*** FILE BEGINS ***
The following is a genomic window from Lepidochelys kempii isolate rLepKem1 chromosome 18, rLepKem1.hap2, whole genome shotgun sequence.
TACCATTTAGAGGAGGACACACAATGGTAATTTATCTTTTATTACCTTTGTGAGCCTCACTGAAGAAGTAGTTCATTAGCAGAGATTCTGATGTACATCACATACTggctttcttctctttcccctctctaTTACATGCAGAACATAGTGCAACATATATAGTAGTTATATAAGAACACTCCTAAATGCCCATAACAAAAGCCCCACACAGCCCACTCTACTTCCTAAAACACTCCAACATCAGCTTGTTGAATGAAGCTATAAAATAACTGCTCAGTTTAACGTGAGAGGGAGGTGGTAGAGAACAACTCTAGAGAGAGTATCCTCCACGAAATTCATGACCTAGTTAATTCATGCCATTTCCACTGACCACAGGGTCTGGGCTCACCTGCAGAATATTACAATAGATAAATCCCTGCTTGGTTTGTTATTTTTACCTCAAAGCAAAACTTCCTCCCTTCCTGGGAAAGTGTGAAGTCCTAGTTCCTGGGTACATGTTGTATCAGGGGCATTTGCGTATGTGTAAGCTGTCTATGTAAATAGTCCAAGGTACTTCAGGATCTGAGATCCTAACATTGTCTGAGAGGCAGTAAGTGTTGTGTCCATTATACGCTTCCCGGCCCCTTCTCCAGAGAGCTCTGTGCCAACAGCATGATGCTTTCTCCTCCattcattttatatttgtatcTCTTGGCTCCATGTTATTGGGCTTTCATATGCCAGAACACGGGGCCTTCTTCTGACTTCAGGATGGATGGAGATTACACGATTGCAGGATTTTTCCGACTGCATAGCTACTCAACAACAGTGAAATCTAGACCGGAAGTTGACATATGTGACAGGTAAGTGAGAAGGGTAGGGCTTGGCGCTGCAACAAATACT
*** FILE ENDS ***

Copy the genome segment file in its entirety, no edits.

The following is a genomic window from Lepidochelys kempii isolate rLepKem1 chromosome 18, rLepKem1.hap2, whole genome shotgun sequence.
TACCATTTAGAGGAGGACACACAATGGTAATTTATCTTTTATTACCTTTGTGAGCCTCACTGAAGAAGTAGTTCATTAGCAGAGATTCTGATGTACATCACATACTggctttcttctctttcccctctctaTTACATGCAGAACATAGTGCAACATATATAGTAGTTATATAAGAACACTCCTAAATGCCCATAACAAAAGCCCCACACAGCCCACTCTACTTCCTAAAACACTCCAACATCAGCTTGTTGAATGAAGCTATAAAATAACTGCTCAGTTTAACGTGAGAGGGAGGTGGTAGAGAACAACTCTAGAGAGAGTATCCTCCACGAAATTCATGACCTAGTTAATTCATGCCATTTCCACTGACCACAGGGTCTGGGCTCACCTGCAGAATATTACAATAGATAAATCCCTGCTTGGTTTGTTATTTTTACCTCAAAGCAAAACTTCCTCCCTTCCTGGGAAAGTGTGAAGTCCTAGTTCCTGGGTACATGTTGTATCAGGGGCATTTGCGTATGTGTAAGCTGTCTATGTAAATAGTCCAAGGTACTTCAGGATCTGAGATCCTAACATTGTCTGAGAGGCAGTAAGTGTTGTGTCCATTATACGCTTCCCGGCCCCTTCTCCAGAGAGCTCTGTGCCAACAGCATGATGCTTTCTCCTCCattcattttatatttgtatcTCTTGGCTCCATGTTATTGGGCTTTCATATGCCAGAACACGGGGCCTTCTTCTGACTTCAGGATGGATGGAGATTACACGATTGCAGGATTTTTCCGACTGCATAGCTACTCAACAACAGTGAAATCTAGACCGGAAGTTGACATATGTGACAGGTAAGTGAGAAGGGTAGGGCTTGGCGCTGCAACAAATACT